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Sailing to Borneo was never on my to do list.  It's not that I didn't want to go there.  I just never considered it as a sailing destination.  Life is full of pleasant surprises, and Borneo turned out to be one of them.  The other name for Borneo is Kalimantan.  Both of them sound like exotic destinations, and it's cool to be able to say that you sailed your yacht to Borneo or Kalimantan.  What's even better is to travel up the Kumai river and have a look at the endangered Orangutans in the wild.

Borneo is off the beaten path and sailing there on your own yacht is a big deal.  It's not around the corner and up the street.  It's your reward for a long hot passage across the Java Sea.

In order to see the endangered Orangutans, you must sail  up the Kumai river which takes the better part of a day if all goes well.  Sometimes things don't go well, and you run aground.  That's exactly what happened to the sailboat that traveled with us up the Kumai river.  We only draw about four and a half feet, but the keel boat draws more than six.  The water at the entrance of the river is full of sandbars and shallow mud, and the channel is not well marked.  We relied on cruising directions from other cruisers to navigate the river's entrance.  Unfortunately, something got lost in translation, and the sailboat ran aground.  They tried every trick in the book to get free, but they could not do it on their own.  Finally a shallow draft fishing boat came to their rescue.  With two crew members sitting out on the end of the boom to heel the sail boat over, the underpowered fishing boat was able to tow them off the sandbar.

The hardest part of getting up the Kumai River is its entrance, and that's because we didn't know the location of the channel.  There aren't any buoys to mark the channel entrance.  Later in the day we saw big passenger ships navigating the river, and they obviously had local knowledge that kept them from running aground.  Once we were several miles past the entrance, we easily navigated the wide river, and we arrived at the town of Kumai before dark.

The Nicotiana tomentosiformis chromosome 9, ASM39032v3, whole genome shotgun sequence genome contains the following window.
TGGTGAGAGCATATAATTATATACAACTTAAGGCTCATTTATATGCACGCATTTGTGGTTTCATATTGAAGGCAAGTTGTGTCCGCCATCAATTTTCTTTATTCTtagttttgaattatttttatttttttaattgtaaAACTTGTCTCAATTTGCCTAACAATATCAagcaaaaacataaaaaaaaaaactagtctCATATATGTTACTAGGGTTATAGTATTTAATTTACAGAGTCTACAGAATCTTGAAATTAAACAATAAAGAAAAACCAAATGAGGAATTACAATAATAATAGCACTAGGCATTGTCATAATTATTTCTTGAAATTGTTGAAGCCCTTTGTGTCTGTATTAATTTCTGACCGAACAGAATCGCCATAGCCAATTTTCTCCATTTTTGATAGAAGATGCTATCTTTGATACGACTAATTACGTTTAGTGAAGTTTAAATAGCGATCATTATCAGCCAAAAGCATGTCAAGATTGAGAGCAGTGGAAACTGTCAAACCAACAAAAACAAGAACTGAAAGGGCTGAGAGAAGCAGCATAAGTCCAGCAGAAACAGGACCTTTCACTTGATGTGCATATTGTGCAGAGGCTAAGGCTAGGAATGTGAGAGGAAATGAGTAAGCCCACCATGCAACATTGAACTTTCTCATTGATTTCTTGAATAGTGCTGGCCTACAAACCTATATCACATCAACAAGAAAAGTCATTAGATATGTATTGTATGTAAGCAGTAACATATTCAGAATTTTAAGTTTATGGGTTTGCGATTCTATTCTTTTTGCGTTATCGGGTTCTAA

Shortly after dropping our anchor, a boat pulled alongside to ask if we wanted a jungle tour to see the wild Orangutans.  They could do a long day  trip or an overnighter depending on how much money we wanted to spend.  We didn't want to leave Exit Only overnight without us on board, and so we opted for the long day trip that would run from sunrise to just after sunset.  For our crew of four people, the total cost was $100.  That included meals which were basic, but safe to eat.

Borneo has a problem with deforestation from loggers, and to make matters worse, forest fires turn the sky grey from all the smoke.  Exit Only sits quietly at anchor in Kumai with the town obscured in smoky haze.  It's hard to imagine how much smoke there is in the air.  You have to see it to believe it.  The first sign of our arrival on the Borneo coast was the sun blotted out by all the smoke.  It appeared as a tiny pale ball in the smoky sky.

The tour boat arrived on schedule after sunrise, and the crew of Exit Only hopped on board ready for an excellent adventure.  Sarah managed to muster a smile in spite of the early hour.  When the tour boat picked us up, they deposited one of their employees on board Exit Only to tend the boat in our absence.  We left him a snack and plenty of water, and our tour hosts told us that he would give the boat a wash while we were away.